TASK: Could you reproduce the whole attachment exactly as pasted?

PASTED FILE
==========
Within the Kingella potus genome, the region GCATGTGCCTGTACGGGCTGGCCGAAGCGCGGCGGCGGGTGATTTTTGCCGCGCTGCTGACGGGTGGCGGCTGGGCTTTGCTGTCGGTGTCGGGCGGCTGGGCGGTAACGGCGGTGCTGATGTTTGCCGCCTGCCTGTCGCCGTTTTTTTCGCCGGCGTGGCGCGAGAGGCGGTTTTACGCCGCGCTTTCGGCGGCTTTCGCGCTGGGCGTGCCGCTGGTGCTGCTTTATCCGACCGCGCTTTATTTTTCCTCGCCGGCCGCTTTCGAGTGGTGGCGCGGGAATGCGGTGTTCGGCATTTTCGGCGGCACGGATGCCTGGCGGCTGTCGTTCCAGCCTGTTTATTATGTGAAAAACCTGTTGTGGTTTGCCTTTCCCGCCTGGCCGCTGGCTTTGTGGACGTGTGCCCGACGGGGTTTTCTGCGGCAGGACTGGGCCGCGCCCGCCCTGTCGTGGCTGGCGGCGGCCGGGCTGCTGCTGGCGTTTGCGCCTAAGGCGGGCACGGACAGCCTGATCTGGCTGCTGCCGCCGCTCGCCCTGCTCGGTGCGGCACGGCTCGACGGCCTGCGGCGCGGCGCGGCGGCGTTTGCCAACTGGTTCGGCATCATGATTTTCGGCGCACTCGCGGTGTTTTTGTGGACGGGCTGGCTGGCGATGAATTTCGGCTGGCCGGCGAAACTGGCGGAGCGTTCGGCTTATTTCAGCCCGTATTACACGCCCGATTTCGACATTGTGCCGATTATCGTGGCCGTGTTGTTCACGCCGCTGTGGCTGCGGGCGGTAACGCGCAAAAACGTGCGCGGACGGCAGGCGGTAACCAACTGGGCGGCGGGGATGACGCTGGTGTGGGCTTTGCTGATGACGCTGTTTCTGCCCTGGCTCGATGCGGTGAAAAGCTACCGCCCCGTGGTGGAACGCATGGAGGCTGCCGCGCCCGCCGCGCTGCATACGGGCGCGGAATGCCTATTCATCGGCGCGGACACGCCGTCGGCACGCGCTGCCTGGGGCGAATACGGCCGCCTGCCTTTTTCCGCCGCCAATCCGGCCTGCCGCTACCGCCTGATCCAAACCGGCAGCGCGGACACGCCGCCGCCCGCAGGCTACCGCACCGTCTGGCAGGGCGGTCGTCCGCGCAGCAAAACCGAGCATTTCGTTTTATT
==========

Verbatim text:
Within the Kingella potus genome, the region GCATGTGCCTGTACGGGCTGGCCGAAGCGCGGCGGCGGGTGATTTTTGCCGCGCTGCTGACGGGTGGCGGCTGGGCTTTGCTGTCGGTGTCGGGCGGCTGGGCGGTAACGGCGGTGCTGATGTTTGCCGCCTGCCTGTCGCCGTTTTTTTCGCCGGCGTGGCGCGAGAGGCGGTTTTACGCCGCGCTTTCGGCGGCTTTCGCGCTGGGCGTGCCGCTGGTGCTGCTTTATCCGACCGCGCTTTATTTTTCCTCGCCGGCCGCTTTCGAGTGGTGGCGCGGGAATGCGGTGTTCGGCATTTTCGGCGGCACGGATGCCTGGCGGCTGTCGTTCCAGCCTGTTTATTATGTGAAAAACCTGTTGTGGTTTGCCTTTCCCGCCTGGCCGCTGGCTTTGTGGACGTGTGCCCGACGGGGTTTTCTGCGGCAGGACTGGGCCGCGCCCGCCCTGTCGTGGCTGGCGGCGGCCGGGCTGCTGCTGGCGTTTGCGCCTAAGGCGGGCACGGACAGCCTGATCTGGCTGCTGCCGCCGCTCGCCCTGCTCGGTGCGGCACGGCTCGACGGCCTGCGGCGCGGCGCGGCGGCGTTTGCCAACTGGTTCGGCATCATGATTTTCGGCGCACTCGCGGTGTTTTTGTGGACGGGCTGGCTGGCGATGAATTTCGGCTGGCCGGCGAAACTGGCGGAGCGTTCGGCTTATTTCAGCCCGTATTACACGCCCGATTTCGACATTGTGCCGATTATCGTGGCCGTGTTGTTCACGCCGCTGTGGCTGCGGGCGGTAACGCGCAAAAACGTGCGCGGACGGCAGGCGGTAACCAACTGGGCGGCGGGGATGACGCTGGTGTGGGCTTTGCTGATGACGCTGTTTCTGCCCTGGCTCGATGCGGTGAAAAGCTACCGCCCCGTGGTGGAACGCATGGAGGCTGCCGCGCCCGCCGCGCTGCATACGGGCGCGGAATGCCTATTCATCGGCGCGGACACGCCGTCGGCACGCGCTGCCTGGGGCGAATACGGCCGCCTGCCTTTTTCCGCCGCCAATCCGGCCTGCCGCTACCGCCTGATCCAAACCGGCAGCGCGGACACGCCGCCGCCCGCAGGCTACCGCACCGTCTGGCAGGGCGGTCGTCCGCGCAGCAAAACCGAGCATTTCGTTTTATT